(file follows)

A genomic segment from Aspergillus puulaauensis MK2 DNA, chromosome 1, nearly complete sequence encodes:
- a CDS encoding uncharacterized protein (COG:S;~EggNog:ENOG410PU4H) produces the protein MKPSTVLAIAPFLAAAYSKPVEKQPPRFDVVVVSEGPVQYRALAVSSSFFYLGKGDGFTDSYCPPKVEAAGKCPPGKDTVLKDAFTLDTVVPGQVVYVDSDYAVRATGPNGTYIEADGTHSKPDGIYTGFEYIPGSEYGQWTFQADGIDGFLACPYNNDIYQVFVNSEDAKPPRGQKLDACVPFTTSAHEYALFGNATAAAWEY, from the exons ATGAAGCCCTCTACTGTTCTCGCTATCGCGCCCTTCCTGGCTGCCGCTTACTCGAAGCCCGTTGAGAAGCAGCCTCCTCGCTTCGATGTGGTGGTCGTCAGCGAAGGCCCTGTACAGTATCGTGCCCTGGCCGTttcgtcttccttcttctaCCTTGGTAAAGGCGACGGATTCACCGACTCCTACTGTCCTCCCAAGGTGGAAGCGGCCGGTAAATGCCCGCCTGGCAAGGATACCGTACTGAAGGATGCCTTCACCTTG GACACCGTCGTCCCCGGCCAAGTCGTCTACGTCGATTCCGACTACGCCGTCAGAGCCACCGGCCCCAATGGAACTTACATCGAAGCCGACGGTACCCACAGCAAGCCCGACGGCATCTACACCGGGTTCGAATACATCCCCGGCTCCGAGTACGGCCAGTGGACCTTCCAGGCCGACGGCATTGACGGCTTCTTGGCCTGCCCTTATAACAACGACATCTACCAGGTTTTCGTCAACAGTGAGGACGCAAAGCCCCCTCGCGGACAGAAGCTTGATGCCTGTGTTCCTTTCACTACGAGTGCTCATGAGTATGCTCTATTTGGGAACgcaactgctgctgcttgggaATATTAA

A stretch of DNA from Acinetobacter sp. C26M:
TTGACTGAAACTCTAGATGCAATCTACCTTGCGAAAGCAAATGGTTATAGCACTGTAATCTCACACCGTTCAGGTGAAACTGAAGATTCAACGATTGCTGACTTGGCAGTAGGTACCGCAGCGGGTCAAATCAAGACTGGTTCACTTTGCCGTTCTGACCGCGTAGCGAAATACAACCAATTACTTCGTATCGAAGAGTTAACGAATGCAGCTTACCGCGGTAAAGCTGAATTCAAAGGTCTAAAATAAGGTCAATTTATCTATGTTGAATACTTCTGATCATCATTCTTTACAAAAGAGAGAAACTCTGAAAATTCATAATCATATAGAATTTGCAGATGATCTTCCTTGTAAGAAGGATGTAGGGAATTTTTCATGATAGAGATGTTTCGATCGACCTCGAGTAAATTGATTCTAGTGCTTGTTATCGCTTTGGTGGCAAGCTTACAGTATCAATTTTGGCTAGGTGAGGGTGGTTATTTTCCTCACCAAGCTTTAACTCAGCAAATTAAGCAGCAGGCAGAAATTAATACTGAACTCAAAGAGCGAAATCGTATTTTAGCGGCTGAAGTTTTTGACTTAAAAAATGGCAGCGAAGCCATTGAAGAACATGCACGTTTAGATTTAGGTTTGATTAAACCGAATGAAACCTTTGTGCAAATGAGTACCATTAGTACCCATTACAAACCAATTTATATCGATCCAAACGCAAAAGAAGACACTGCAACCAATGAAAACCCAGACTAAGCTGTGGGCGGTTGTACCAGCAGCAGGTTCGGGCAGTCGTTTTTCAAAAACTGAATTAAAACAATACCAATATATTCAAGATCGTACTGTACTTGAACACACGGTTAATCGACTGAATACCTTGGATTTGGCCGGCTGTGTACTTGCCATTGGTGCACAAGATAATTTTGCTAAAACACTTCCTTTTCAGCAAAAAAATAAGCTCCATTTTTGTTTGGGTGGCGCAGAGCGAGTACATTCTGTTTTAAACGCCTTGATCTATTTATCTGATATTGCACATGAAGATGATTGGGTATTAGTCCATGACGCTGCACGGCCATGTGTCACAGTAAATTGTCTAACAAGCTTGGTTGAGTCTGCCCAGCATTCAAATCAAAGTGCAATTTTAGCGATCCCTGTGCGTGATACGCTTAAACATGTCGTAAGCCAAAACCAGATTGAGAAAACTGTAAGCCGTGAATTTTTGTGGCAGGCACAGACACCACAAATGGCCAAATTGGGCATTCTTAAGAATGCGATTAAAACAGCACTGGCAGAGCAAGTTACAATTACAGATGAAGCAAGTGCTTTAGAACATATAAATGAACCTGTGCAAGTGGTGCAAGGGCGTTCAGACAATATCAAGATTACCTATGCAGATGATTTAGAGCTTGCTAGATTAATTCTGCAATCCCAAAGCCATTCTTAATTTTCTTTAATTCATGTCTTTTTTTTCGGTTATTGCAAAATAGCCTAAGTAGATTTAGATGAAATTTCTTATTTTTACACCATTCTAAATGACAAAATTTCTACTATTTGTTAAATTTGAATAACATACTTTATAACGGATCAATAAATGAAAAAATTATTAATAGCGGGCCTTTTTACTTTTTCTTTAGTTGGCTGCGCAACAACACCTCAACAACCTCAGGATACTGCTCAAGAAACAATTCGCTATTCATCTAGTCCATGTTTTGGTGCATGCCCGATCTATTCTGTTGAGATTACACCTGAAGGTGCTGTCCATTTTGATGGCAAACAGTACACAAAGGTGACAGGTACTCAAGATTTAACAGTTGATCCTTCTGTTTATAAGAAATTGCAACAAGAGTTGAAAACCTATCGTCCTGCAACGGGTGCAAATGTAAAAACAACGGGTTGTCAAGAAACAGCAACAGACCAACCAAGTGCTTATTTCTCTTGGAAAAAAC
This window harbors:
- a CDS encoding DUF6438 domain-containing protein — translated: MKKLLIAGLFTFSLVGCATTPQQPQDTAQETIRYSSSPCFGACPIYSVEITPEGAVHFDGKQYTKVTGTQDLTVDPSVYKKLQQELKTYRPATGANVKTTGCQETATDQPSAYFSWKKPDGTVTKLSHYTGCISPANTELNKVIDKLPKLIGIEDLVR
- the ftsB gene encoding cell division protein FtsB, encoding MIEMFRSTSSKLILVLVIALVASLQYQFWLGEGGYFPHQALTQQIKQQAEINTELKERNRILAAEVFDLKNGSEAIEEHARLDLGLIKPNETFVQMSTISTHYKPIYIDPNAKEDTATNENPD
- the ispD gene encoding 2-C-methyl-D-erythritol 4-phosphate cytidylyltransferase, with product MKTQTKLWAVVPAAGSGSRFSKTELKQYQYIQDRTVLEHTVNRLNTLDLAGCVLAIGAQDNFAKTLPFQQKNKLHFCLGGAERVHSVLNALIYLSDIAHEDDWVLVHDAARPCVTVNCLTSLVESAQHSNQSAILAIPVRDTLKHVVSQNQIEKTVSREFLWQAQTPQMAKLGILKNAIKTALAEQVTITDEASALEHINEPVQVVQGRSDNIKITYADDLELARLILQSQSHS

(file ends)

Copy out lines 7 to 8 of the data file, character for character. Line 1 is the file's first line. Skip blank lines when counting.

- the ftsB gene encoding cell division protein FtsB, encoding MIEMFRSTSSKLILVLVIALVASLQYQFWLGEGGYFPHQALTQQIKQQAEINTELKERNRILAAEVFDLKNGSEAIEEHARLDLGLIKPNETFVQMSTISTHYKPIYIDPNAKEDTATNENPD
- the ispD gene encoding 2-C-methyl-D-erythritol 4-phosphate cytidylyltransferase, with product MKTQTKLWAVVPAAGSGSRFSKTELKQYQYIQDRTVLEHTVNRLNTLDLAGCVLAIGAQDNFAKTLPFQQKNKLHFCLGGAERVHSVLNALIYLSDIAHEDDWVLVHDAARPCVTVNCLTSLVESAQHSNQSAILAIPVRDTLKHVVSQNQIEKTVSREFLWQAQTPQMAKLGILKNAIKTALAEQVTITDEASALEHINEPVQVVQGRSDNIKITYADDLELARLILQSQSHS